Interestingly, we may be looking at formant specificity as, yet again, a higher-level property retained by few selected voxels within the pars triangularis, spatially distinct and responsible for harmonically complex, language-relevant sounds, implying that formant space representation is featured by neurons specifically coding for phonology.

In summary, in the present study we assessed the association of brain activity with formant and articulatory spaces during listening, articulation imagery, and production of seven vowels in fMRI data. Results revealed that, as expected, temporal regions represented formants when engaged in perception; surprisingly, though, frontal regions as well encoded formants, but not vocal tract features, during vowel listening. Moreover, formant representation seems to be featured by a sub-set of voxels responsible specifically for higher level, strictly linguistic coding, since adjoining tone-sensitive regions did not retain formant-related information.

Ethics Statement

This study was carried out in accordance with the recommendations of the relevant guidelines and regulations with written informed consent from all subjects. All subjects gave written informed consent in accordance with the Declaration of Helsinki. The protocol was approved by the Ethics Committee of the University of Pisa.

Author Contributions

AR conceived this study, enrolled subjects, and wrote the manuscript. AR, GH, AL, and LC acquired and analyzed original data. GH and MB developed and implemented CCA analysis. AR, GH, AL, LC, and MB discussed and improved all draft versions. ER, GM, and PP supervised the study process and revised the final manuscript.

Conflict of Interest Statement

The authors declare that the research was conducted in the absence of any commercial or financial relationships that could be construed as a potential conflict of interest.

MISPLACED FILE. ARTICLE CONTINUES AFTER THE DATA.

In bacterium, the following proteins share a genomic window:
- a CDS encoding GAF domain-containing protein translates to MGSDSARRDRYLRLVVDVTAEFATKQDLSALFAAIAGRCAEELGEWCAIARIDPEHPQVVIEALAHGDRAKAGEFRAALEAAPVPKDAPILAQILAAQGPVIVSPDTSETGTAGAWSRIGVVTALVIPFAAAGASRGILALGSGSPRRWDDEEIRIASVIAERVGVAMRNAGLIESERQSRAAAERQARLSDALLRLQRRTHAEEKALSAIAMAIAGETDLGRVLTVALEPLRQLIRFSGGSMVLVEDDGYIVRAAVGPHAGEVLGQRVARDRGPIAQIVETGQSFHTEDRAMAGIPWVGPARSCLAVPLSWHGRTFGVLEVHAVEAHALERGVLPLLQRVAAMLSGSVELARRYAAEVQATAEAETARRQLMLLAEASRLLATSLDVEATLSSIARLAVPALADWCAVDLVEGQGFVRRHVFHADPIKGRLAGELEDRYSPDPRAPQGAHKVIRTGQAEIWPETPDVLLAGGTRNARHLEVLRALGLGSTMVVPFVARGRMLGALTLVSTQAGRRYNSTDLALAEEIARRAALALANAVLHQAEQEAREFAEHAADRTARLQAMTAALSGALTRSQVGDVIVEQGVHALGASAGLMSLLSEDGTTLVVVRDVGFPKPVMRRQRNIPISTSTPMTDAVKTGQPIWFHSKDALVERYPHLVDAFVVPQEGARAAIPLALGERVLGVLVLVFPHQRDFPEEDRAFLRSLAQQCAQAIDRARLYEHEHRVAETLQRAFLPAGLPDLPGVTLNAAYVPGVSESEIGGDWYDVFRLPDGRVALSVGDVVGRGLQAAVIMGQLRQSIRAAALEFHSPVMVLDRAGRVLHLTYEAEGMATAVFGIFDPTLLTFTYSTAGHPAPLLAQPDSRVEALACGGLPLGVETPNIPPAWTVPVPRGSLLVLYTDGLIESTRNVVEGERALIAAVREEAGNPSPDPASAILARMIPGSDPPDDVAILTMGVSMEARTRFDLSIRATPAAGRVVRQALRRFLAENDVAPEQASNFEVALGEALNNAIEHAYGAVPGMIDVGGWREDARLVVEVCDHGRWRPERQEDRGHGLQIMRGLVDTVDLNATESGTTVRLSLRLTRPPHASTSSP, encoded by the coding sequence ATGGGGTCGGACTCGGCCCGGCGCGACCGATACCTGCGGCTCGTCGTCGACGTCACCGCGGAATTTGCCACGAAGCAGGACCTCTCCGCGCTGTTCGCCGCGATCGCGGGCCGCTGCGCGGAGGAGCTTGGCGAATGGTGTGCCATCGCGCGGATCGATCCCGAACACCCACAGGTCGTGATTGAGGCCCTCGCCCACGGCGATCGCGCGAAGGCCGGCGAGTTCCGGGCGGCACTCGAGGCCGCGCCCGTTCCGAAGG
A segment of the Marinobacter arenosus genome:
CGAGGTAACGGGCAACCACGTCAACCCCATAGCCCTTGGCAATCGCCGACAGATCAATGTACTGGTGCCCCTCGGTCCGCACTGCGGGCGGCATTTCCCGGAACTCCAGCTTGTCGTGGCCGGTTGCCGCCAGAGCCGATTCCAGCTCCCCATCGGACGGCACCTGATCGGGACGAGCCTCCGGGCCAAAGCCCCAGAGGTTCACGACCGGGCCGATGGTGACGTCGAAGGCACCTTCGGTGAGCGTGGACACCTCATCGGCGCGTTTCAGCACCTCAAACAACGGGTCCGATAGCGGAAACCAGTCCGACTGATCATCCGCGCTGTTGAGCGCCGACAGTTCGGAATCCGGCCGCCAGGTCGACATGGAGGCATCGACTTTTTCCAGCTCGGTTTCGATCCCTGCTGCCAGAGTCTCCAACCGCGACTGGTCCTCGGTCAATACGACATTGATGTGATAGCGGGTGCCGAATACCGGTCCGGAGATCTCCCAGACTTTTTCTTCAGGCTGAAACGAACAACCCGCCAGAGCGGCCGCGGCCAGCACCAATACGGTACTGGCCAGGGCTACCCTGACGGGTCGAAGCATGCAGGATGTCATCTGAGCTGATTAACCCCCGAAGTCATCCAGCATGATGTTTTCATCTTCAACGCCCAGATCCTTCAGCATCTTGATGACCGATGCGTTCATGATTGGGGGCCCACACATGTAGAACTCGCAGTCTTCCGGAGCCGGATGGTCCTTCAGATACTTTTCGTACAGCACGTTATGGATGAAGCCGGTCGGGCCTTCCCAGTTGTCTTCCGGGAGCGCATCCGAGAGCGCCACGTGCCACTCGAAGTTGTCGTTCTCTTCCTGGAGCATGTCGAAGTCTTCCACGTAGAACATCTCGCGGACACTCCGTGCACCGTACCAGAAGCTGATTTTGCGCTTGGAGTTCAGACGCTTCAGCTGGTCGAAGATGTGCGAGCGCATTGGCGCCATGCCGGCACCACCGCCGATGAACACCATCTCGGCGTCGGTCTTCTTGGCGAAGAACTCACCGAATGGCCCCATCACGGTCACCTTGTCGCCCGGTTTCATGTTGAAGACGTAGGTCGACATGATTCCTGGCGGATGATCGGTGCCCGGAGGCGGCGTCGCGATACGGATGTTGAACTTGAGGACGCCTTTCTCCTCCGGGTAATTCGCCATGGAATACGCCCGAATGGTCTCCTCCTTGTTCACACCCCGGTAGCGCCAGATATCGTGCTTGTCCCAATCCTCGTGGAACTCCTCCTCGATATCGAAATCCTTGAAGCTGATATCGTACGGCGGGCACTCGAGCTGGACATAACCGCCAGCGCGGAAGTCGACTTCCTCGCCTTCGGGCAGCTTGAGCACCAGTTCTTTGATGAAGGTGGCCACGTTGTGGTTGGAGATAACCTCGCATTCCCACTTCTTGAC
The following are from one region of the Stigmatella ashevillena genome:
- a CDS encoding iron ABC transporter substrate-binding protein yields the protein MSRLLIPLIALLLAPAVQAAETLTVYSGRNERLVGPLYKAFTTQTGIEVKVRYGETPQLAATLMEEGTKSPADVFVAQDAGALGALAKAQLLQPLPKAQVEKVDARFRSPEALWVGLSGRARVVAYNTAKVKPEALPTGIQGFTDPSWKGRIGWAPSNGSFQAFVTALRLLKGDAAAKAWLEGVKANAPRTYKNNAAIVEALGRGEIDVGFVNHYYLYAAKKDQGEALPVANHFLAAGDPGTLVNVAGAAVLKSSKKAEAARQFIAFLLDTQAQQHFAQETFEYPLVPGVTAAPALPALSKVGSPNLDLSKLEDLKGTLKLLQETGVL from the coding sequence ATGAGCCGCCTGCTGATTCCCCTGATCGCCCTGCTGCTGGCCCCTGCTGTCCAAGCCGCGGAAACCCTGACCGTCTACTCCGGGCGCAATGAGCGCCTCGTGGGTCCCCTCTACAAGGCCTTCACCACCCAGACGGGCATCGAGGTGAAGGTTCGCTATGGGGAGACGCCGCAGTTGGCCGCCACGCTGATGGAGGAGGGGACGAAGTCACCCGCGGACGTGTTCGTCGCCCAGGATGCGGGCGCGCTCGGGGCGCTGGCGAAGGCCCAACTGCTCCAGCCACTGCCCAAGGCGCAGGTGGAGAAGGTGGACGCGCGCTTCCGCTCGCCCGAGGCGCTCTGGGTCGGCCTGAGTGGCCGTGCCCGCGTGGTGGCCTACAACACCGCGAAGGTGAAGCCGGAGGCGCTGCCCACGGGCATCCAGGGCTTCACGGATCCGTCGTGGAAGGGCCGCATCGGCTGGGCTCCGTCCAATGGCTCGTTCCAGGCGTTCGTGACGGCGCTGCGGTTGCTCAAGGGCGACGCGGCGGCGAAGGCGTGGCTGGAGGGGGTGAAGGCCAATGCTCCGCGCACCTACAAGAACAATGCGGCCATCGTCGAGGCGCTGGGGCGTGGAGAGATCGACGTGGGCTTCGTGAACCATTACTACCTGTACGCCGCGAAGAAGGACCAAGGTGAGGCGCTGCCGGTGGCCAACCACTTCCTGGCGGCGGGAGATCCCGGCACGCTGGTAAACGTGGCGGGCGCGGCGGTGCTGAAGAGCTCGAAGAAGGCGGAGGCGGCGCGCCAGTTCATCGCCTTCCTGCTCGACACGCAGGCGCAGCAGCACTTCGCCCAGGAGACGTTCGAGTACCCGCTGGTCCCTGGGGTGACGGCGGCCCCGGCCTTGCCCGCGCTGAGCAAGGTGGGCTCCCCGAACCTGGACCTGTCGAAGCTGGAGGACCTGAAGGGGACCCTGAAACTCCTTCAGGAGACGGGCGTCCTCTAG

Supplementary Material

The Supplementary Material for this article can be found online at: https://www.frontiersin.org/articles/10.3389/fnhum.2019.00032/full#supplementary-material

Footnotes

  1. ^http://www.fon.hum.uva.nl/praat/
  2. ^http://audacity.sourceforge.net/
  3. ^http://www.neurobs.com/

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Keywords: fMRI, language, speech, vowels, production, perception, tones, formants

Citation: Rampinini AC, Handjaras G, Leo A, Cecchetti L, Betta M, Marotta G, Ricciardi E and Pietrini P (2019) Formant Space Reconstruction From Brain Activity in Frontal and Temporal Regions Coding for Heard Vowels. Front. Hum. Neurosci. 13:32. doi: 10.3389/fnhum.2019.00032

Received: 25 June 2018; Accepted: 21 January 2019;
Published: 08 February 2019.

Edited by:

Claude Alain, Rotman Research Institute (RRI), Canada

Reviewed by:

Yi Du, Institute of Psychology (CAS), China
Iain DeWitt, National Institute on Deafness and Other Communication Disorders (NIDCD), United States
Jie Zhuang, Duke University, United States

Copyright © 2019 Rampinini, Handjaras, Leo, Cecchetti, Betta, Marotta, Ricciardi and Pietrini. This is an open-access article distributed under the terms of the Creative Commons Attribution License (CC BY). The use, distribution or reproduction in other forums is permitted, provided the original author(s) and the copyright owner(s) are credited and that the original publication in this journal is cited, in accordance with accepted academic practice. No use, distribution or reproduction is permitted which does not comply with these terms.

*Correspondence: Alessandra Cecilia Rampinini, alessandra.rampinini@imtlucca.it Emiliano Ricciardi, emiliano.ricciardi@imtlucca.it